OLYMPIA - A division of a state agency with its headquarters downtown eliminated 160 positions Thursday as lawmakers continue to seek ways to eliminate the state's $2.9 billion revenue shortfall.
The Health and Recovery Services Administration, a division of the state Department of Social and Health Services, made the cuts in the state Medicaid program, spokesman Jim Stevenson said.
Twenty of the 160 positions will be eliminated through retirements and unfilled vacancies; the rest will come from layoffs affecting 140 employees, he said. The layoffs were announced Thursday afternoon, and Doug Porter, assistant secretary for HRSA, issued a statement about the decision-making behind them.
“Our philosophy about budget cuts throughout this biennium has been that we must be realistic and do less with less,” Porter said. “These were difficult decisions, but HRSA staff has been resilient and tenacious despite the hardships we faced over the past year. You have absorbed unpleasant cuts and soldiered on, continuing to serve clients and providers as best you could.”
Layoff seminars will be set up today on the first floor of the Cherry Street Plaza, and the agency will do all it can to help affected employees find new positions, Porter said.
“We encourage you to use the resources available with our human resources staff to help deal with this situation,” he said.
Spokesman Stevenson added that the 140 layoffs will be processed over several weeks. The Medicaid program employs 719 people, he said. Medicaid provides health care to about 1 million low-income Washington residents through a state and federal partnership, Stevenson said. About 60 percent of recipients are children, followed by families, those with disabilities and senior citizens. The program also includes 75,000 clients who receive family-planning benefits but no major medical coverage, he said..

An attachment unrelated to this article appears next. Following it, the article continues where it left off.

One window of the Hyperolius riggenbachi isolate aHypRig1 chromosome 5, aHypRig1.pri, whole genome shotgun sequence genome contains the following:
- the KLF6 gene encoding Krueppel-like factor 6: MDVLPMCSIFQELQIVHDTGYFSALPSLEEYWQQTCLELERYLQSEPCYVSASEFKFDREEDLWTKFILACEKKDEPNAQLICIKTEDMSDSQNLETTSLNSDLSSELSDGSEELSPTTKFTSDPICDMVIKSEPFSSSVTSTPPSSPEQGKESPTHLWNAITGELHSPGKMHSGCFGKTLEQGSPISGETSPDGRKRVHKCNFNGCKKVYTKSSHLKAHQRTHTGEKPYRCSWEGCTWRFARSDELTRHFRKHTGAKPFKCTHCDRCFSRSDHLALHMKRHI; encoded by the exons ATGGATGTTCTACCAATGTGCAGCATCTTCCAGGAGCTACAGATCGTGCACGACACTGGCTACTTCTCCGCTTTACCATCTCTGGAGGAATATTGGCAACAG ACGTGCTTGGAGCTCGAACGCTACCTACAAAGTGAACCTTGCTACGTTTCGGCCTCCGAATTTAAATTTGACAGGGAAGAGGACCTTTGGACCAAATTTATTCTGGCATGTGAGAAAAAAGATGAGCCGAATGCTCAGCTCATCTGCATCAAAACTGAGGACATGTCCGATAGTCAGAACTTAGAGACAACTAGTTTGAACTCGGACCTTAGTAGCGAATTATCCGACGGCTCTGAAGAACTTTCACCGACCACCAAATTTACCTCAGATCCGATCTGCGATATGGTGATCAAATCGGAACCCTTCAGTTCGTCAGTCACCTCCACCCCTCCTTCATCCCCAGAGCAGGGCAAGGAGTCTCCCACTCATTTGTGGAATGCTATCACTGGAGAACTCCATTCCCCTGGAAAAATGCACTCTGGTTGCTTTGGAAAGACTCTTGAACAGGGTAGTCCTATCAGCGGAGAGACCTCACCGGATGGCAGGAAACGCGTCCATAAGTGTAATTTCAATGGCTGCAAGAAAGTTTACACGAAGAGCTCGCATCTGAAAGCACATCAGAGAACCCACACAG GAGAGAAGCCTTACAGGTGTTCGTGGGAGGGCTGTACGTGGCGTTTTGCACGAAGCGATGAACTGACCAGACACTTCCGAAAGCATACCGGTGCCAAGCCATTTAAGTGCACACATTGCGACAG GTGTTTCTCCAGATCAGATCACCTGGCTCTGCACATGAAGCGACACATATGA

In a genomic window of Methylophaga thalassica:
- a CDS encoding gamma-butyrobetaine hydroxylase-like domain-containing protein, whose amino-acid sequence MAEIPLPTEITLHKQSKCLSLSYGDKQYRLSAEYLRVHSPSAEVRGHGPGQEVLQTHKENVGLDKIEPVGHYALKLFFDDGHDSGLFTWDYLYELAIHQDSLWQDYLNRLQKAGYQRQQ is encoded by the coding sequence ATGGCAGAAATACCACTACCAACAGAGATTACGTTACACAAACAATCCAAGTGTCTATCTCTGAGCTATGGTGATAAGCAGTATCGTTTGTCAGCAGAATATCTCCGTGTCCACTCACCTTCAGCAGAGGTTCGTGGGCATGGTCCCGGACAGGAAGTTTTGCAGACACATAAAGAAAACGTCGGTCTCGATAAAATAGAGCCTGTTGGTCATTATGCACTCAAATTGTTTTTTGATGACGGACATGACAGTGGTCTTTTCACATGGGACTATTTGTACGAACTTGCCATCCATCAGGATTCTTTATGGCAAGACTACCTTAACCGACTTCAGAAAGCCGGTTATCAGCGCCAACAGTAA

Jonathan Stair, who was outside Cherry Street Plaza on a break Thursday afternoon after the cuts were announced, said 23 jobs were eliminated in his department, the division of rates and finance.
Stair, whose job was not affected, said he and his co-workers learned of the changes in a 40-minute meeting in which supervisors explained what had happened and remained on hand to answer questions. Stair described the meeting as a “calming of the waters” and said they were told to be respectful to those who had lost their jobs.
“Don’t poke or pry, but be sensitive,” Stair said of the message employees were given. He said the mood of the meeting was somber and that the agency had taken steps to reduce its overhead costs before cutting jobs.
“You never want it to get down to bodies,” he said. Stair has been in the division of rates and finance for eight years and works on a Medicaid payment system, he said.
“We are not alone in these matters,” Porter said in his statement. “Most areas of state government are facing additional cuts, including the rest of the department. Other agencies will face their own cuts.”
Rolf Boone: 360-754-5403